My Book Club is reading one of Michael O’Brien’s novels for January – Strangers and Sojourners. It’s excellent, and you should read it too.
Just check out this dialogue below, which happens between a woman named Turid and her husband, Camille. Turid is helping her friend, Anne, give birth, while Camille tramps in and drags off Anne’s husband, to spare him the whole birthing experience.
“Birthin’s fer wimmen!” called back Camille.
“Birthin’s not fer cowards, that’s fer damsure!” she yelled at the back of their heads.
All I can say is, that’s insightful. But why should you read it?
Because it’s a love story. Anne Ashton, an Englishwoman, is teaching in the Bush in Canada and stumbles upon Steve Delaney, an Irishman lying fatally ill in his cabin. She must care for him, or he’ll die. And he hates the English.
This book is about pain and suffering, which we can all relate to. And it’s beautiful because beauty comes from pain and suffering. We need only to look at a crucifix to realize this.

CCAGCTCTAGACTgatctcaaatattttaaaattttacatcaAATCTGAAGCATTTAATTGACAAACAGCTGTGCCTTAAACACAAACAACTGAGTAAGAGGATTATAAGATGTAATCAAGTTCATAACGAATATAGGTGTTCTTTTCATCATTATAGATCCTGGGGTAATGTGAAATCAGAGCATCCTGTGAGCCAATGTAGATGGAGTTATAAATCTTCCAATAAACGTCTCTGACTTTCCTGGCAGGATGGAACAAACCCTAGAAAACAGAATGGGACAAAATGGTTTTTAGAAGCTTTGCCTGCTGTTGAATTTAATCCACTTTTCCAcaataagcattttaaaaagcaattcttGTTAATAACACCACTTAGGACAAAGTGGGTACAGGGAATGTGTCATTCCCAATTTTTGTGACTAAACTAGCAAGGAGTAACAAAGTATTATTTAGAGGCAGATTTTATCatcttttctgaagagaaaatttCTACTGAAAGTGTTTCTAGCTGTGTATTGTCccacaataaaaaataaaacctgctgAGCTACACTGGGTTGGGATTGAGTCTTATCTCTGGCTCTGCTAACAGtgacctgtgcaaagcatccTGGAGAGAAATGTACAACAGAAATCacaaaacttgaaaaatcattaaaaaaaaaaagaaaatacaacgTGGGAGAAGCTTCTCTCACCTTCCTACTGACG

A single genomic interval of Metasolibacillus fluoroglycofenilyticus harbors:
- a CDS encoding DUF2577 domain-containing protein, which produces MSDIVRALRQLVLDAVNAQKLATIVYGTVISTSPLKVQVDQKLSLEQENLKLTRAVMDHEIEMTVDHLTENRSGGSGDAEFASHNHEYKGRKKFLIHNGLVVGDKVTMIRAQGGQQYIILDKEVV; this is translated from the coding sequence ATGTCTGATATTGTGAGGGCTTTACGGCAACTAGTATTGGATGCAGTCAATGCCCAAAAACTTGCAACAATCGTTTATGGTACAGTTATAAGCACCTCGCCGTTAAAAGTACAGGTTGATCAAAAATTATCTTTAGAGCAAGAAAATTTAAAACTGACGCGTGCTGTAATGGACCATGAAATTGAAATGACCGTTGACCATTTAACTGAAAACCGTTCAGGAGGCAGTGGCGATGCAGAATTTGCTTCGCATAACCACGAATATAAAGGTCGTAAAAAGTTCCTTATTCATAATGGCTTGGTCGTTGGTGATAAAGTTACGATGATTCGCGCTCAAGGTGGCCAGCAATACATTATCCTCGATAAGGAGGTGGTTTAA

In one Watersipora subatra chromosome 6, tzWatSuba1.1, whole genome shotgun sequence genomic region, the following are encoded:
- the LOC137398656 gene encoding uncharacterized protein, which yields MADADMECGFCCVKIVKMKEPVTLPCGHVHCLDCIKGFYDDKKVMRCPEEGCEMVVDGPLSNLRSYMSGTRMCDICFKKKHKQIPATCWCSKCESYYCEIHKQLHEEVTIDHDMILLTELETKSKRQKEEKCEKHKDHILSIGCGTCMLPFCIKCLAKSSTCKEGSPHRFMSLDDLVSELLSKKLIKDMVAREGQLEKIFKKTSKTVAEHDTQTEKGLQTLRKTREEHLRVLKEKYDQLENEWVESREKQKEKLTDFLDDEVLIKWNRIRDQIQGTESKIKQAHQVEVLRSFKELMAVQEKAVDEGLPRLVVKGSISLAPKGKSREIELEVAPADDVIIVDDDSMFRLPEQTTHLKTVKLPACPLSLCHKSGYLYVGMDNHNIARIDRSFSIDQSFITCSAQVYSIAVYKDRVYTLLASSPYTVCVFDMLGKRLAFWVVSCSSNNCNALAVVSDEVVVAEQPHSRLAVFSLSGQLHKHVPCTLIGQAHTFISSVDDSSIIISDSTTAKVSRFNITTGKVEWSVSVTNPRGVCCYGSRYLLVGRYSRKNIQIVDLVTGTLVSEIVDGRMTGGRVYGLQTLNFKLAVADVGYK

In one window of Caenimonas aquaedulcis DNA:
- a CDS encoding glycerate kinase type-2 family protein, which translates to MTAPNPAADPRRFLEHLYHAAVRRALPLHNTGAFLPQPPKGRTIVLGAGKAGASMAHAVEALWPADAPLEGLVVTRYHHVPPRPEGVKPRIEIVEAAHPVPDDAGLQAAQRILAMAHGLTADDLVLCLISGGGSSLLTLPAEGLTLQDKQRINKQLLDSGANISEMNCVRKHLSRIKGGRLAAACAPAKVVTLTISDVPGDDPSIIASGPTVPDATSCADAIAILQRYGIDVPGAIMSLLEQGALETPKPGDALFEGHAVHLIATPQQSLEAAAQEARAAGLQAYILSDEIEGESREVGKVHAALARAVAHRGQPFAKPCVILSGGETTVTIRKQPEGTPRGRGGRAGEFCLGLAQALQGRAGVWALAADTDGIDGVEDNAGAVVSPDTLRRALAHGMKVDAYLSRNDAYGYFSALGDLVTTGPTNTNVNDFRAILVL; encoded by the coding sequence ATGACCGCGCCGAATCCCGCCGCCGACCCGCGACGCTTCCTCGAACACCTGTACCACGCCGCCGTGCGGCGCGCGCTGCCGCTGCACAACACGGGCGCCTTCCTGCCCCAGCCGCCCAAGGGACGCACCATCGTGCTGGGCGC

And we can all relate to Turid L. O’Raison too. (She’s the speaker of that above quotation.) Well she might be a hard, crude woman, but she’s capable of making the most profound statements. And she’s funny, and she gets it. Giving birth is certainly not for cowards, as most of us know.
This novel is mostly set in twentieth-century Canada, where it’s even colder and darker than here. Man, do I feel sorry for those Northerners. Just reading about them makes winter here seem like a Tropical Paradise.
And finally, you should read it because it’s edifying. Every time I read one of O’Brien’s novels, I am more human.
Therefore, my suggestion is to get this book, pour yourself a big glass of wine, and if your house is anything like mine, lock yourself in the bathroom, so that you may read away undisturbed by the children. You won’t regret it.